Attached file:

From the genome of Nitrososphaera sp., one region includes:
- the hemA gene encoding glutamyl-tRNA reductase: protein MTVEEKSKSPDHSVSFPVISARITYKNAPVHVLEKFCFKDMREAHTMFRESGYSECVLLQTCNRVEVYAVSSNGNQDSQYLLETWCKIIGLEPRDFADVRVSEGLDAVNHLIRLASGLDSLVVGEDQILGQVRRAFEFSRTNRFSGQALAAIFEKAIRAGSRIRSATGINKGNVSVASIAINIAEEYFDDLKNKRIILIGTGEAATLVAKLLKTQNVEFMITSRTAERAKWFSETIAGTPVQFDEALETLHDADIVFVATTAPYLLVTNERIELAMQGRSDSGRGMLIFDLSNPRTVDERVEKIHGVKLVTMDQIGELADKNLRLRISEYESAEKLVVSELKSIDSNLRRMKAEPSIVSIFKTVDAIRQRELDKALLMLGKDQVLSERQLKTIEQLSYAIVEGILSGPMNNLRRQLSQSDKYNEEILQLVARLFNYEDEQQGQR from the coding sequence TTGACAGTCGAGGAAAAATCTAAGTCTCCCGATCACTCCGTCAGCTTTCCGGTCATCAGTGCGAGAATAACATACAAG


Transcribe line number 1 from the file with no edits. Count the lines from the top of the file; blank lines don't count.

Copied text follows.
From the genome of Nitrososphaera sp., one region includes: